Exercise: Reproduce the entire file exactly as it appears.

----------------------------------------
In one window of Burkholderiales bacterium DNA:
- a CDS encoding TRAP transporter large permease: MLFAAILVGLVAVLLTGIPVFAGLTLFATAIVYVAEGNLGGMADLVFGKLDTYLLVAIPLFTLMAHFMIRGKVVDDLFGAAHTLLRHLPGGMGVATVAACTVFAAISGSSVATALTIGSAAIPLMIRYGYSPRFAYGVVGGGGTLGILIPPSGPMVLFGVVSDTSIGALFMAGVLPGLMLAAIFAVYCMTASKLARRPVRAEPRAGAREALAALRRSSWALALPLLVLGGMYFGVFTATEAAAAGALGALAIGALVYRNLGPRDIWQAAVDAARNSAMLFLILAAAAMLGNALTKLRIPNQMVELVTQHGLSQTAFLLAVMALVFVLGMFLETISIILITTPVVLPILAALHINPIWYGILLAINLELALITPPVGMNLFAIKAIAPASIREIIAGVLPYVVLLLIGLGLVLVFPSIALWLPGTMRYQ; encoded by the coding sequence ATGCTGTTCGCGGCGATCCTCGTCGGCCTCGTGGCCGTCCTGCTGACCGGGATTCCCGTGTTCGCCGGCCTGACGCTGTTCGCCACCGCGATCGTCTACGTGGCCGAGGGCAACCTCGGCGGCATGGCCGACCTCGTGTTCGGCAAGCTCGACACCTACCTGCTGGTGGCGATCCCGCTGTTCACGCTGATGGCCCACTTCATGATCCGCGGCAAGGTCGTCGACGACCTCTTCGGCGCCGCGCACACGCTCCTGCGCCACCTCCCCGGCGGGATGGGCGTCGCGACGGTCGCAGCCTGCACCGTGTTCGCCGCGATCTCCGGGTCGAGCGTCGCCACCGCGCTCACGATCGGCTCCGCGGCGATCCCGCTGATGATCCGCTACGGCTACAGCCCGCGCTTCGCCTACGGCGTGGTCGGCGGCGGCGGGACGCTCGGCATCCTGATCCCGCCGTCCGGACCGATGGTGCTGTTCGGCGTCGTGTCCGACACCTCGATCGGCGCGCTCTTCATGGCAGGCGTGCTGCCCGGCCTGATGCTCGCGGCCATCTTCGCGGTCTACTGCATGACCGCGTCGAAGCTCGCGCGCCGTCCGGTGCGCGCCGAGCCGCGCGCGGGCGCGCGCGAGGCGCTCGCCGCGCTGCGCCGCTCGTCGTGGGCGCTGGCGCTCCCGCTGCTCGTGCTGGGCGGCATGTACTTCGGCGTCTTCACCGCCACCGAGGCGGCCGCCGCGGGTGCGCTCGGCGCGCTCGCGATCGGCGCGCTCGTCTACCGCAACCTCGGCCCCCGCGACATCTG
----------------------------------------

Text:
In one window of Burkholderiales bacterium DNA:
- a CDS encoding TRAP transporter large permease: MLFAAILVGLVAVLLTGIPVFAGLTLFATAIVYVAEGNLGGMADLVFGKLDTYLLVAIPLFTLMAHFMIRGKVVDDLFGAAHTLLRHLPGGMGVATVAACTVFAAISGSSVATALTIGSAAIPLMIRYGYSPRFAYGVVGGGGTLGILIPPSGPMVLFGVVSDTSIGALFMAGVLPGLMLAAIFAVYCMTASKLARRPVRAEPRAGAREALAALRRSSWALALPLLVLGGMYFGVFTATEAAAAGALGALAIGALVYRNLGPRDIWQAAVDAARNSAMLFLILAAAAMLGNALTKLRIPNQMVELVTQHGLSQTAFLLAVMALVFVLGMFLETISIILITTPVVLPILAALHINPIWYGILLAINLELALITPPVGMNLFAIKAIAPASIREIIAGVLPYVVLLLIGLGLVLVFPSIALWLPGTMRYQ; encoded by the coding sequence ATGCTGTTCGCGGCGATCCTCGTCGGCCTCGTGGCCGTCCTGCTGACCGGGATTCCCGTGTTCGCCGGCCTGACGCTGTTCGCCACCGCGATCGTCTACGTGGCCGAGGGCAACCTCGGCGGCATGGCCGACCTCGTGTTCGGCAAGCTCGACACCTACCTGCTGGTGGCGATCCCGCTGTTCACGCTGATGGCCCACTTCATGATCCGCGGCAAGGTCGTCGACGACCTCTTCGGCGCCGCGCACACGCTCCTGCGCCACCTCCCCGGCGGGATGGGCGTCGCGACGGTCGCAGCCTGCACCGTGTTCGCCGCGATCTCCGGGTCGAGCGTCGCCACCGCGCTCACGATCGGCTCCGCGGCGATCCCGCTGATGATCCGCTACGGCTACAGCCCGCGCTTCGCCTACGGCGTGGTCGGCGGCGGCGGGACGCTCGGCATCCTGATCCCGCCGTCCGGACCGATGGTGCTGTTCGGCGTCGTGTCCGACACCTCGATCGGCGCGCTCTTCATGGCAGGCGTGCTGCCCGGCCTGATGCTCGCGGCCATCTTCGCGGTCTACTGCATGACCGCGTCGAAGCTCGCGCGCCGTCCGGTGCGCGCCGAGCCGCGCGCGGGCGCGCGCGAGGCGCTCGCCGCGCTGCGCCGCTCGTCGTGGGCGCTGGCGCTCCCGCTGCTCGTGCTGGGCGGCATGTACTTCGGCGTCTTCACCGCCACCGAGGCGGCCGCCGCGGGTGCGCTCGGCGCGCTCGCGATCGGCGCGCTCGTCTACCGCAACCTCGGCCCCCGCGACATCTG